The companies want to deliver a new level of trust and control for cities and provide municipal and commercial clients with unaltered and traceable data that ties back to its original source.
Internet of Things (IoT) data exchange company, Terbine, and Flash Labs Corporation, an affiliate of Hyundai BS&C, are partnering to bring blockchain-based security to sensor data that moves within and between smart cities.
The companies claim that their two offerings will provide a new level of trust and control for cities and clients connecting infrastructure data. The aim is to provide municipal and commercial clients with unaltered and traceable data that ties back to its original source.
Terbine is enabling the Internet-of-Infrastructure through a data exchange comprised of data generated by sensors, machines and systems. It explains that its platform acts in the same way as air traffic controllers, “managing the movement of data just like the movement of airplanes”.
The applications for smart cities reach beyond municipal systems into commercial uses, such as safety for autonomous vehicles, feeding information into augmented reality (AR) displays, smart grids, electric car and truck-charging networks, routing autonomous mobile robots, delivery drones, and more.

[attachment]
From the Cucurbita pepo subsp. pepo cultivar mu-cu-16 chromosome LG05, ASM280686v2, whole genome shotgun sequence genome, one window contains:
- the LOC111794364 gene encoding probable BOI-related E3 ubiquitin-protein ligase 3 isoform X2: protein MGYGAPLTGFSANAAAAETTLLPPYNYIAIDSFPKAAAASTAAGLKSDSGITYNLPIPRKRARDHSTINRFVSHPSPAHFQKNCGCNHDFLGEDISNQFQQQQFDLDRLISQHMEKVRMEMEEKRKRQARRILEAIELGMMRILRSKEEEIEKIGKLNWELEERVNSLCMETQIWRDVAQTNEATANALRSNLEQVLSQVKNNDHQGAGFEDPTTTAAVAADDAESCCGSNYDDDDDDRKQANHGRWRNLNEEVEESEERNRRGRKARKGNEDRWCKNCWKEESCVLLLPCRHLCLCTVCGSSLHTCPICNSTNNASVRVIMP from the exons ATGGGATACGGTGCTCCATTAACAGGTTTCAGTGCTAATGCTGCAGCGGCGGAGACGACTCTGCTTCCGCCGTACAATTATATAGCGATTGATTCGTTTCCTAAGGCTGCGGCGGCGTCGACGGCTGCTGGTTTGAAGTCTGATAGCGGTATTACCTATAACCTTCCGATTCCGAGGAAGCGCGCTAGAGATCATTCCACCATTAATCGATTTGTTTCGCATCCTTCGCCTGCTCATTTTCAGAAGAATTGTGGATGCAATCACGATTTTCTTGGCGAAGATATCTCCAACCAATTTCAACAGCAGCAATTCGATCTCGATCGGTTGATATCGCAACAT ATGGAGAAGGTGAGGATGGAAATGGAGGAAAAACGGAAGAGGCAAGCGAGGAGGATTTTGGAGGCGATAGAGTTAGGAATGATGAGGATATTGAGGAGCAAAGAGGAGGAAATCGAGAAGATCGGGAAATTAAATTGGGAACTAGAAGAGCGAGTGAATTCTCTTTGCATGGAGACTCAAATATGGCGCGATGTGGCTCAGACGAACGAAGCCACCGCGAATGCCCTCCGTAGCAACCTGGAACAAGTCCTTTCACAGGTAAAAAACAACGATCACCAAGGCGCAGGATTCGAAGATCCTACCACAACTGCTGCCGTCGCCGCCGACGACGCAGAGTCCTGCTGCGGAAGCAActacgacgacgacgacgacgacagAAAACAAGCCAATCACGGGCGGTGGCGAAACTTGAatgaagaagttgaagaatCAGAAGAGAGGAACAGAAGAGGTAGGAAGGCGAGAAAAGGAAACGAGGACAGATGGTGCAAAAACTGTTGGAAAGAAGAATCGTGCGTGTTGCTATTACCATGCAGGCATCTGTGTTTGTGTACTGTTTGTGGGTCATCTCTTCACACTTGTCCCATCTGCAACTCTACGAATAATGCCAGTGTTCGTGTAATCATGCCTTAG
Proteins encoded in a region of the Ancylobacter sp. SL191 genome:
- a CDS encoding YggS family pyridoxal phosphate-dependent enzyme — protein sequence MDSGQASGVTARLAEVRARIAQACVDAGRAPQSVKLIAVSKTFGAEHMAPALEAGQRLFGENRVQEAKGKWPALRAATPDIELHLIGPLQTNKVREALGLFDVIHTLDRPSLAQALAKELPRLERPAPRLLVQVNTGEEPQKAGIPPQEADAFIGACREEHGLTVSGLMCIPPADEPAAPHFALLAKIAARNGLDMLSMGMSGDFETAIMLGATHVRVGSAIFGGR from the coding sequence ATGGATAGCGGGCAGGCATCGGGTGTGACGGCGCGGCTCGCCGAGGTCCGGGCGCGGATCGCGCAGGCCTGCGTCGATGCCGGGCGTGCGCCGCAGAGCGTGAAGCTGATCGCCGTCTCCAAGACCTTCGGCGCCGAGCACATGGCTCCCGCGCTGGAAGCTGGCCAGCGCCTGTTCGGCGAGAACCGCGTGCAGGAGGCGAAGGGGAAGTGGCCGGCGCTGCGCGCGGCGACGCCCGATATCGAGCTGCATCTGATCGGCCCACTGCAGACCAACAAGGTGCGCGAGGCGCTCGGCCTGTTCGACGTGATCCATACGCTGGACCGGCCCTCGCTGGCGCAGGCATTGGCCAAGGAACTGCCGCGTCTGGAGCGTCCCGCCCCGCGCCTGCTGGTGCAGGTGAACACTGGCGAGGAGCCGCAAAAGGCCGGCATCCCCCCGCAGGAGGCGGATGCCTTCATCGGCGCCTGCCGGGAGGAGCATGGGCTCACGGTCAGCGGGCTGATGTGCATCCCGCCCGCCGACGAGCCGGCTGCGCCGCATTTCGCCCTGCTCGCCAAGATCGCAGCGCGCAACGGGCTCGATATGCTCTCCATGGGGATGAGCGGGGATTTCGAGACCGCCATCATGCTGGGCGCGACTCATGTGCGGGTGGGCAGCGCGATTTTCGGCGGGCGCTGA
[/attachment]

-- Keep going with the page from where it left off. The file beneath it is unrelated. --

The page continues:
Flash Labs is made up of experts in the IoT and blockchain, developing solutions focused on the security, sanctity and usability of data. In conjunction with its Hyundai BS&C affiliates, it claims to offer “best of block” blockchain development and consulting services to integrate IoT hardware and software products into public or private blockchains.
“Machine-generated data that cities produce is often utilised in mission-critical applications that affect the safety, security and quality of life for their citizens,” said Michael Woods, CEO and COO of Flash Labs. “By combining our expertise and technologies with Terbine’s, we can ensure a city’s infrastructure data is handled efficiently, in a secure, trustworthy manner.”
Data has more value when the recipient trusts the source and the partnership aims to build upon an efficient data exchange to offer greater sanctity of data. The companies explained that working in tandem, what’s produced and consumed by machines will be given context and made discoverable by processes, systems and people that will help build a smarter society.
“We have overcome the major issues that have thus far limited the widespread usage, and even monetisation, of infrastructure data,” added David Knight, CEO, Terbine. “By leveraging emerging technologies, including AI, 5G, blockchain and edge computing, we’re going to make data accessible by current and next-generation applications, and it will be as straightforward and ubiquitous as mobile apps.”
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